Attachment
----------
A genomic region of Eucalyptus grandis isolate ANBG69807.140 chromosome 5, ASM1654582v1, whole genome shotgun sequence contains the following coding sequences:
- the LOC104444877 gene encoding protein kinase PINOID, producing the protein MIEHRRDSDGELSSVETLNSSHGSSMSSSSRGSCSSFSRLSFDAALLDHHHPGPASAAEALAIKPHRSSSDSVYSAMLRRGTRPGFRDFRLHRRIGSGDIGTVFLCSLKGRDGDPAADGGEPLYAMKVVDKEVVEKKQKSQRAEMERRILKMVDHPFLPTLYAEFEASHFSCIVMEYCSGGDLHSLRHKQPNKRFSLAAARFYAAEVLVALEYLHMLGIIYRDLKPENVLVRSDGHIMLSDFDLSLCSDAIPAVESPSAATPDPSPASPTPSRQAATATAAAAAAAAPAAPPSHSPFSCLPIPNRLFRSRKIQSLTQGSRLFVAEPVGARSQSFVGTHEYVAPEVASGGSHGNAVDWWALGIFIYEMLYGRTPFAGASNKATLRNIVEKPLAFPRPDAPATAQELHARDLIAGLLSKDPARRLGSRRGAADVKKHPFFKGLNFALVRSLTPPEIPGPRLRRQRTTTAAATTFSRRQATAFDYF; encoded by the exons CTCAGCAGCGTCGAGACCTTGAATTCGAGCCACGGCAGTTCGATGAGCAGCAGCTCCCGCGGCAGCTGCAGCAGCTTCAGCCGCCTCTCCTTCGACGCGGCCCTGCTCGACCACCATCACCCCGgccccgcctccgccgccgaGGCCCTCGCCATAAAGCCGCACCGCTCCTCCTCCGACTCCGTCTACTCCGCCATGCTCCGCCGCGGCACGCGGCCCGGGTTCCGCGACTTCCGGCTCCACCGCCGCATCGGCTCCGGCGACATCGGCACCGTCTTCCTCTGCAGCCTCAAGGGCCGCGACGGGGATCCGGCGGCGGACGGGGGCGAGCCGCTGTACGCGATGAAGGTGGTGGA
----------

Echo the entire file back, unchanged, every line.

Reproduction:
A genomic region of Eucalyptus grandis isolate ANBG69807.140 chromosome 5, ASM1654582v1, whole genome shotgun sequence contains the following coding sequences:
- the LOC104444877 gene encoding protein kinase PINOID, producing the protein MIEHRRDSDGELSSVETLNSSHGSSMSSSSRGSCSSFSRLSFDAALLDHHHPGPASAAEALAIKPHRSSSDSVYSAMLRRGTRPGFRDFRLHRRIGSGDIGTVFLCSLKGRDGDPAADGGEPLYAMKVVDKEVVEKKQKSQRAEMERRILKMVDHPFLPTLYAEFEASHFSCIVMEYCSGGDLHSLRHKQPNKRFSLAAARFYAAEVLVALEYLHMLGIIYRDLKPENVLVRSDGHIMLSDFDLSLCSDAIPAVESPSAATPDPSPASPTPSRQAATATAAAAAAAAPAAPPSHSPFSCLPIPNRLFRSRKIQSLTQGSRLFVAEPVGARSQSFVGTHEYVAPEVASGGSHGNAVDWWALGIFIYEMLYGRTPFAGASNKATLRNIVEKPLAFPRPDAPATAQELHARDLIAGLLSKDPARRLGSRRGAADVKKHPFFKGLNFALVRSLTPPEIPGPRLRRQRTTTAAATTFSRRQATAFDYF; encoded by the exons CTCAGCAGCGTCGAGACCTTGAATTCGAGCCACGGCAGTTCGATGAGCAGCAGCTCCCGCGGCAGCTGCAGCAGCTTCAGCCGCCTCTCCTTCGACGCGGCCCTGCTCGACCACCATCACCCCGgccccgcctccgccgccgaGGCCCTCGCCATAAAGCCGCACCGCTCCTCCTCCGACTCCGTCTACTCCGCCATGCTCCGCCGCGGCACGCGGCCCGGGTTCCGCGACTTCCGGCTCCACCGCCGCATCGGCTCCGGCGACATCGGCACCGTCTTCCTCTGCAGCCTCAAGGGCCGCGACGGGGATCCGGCGGCGGACGGGGGCGAGCCGCTGTACGCGATGAAGGTGGTGGA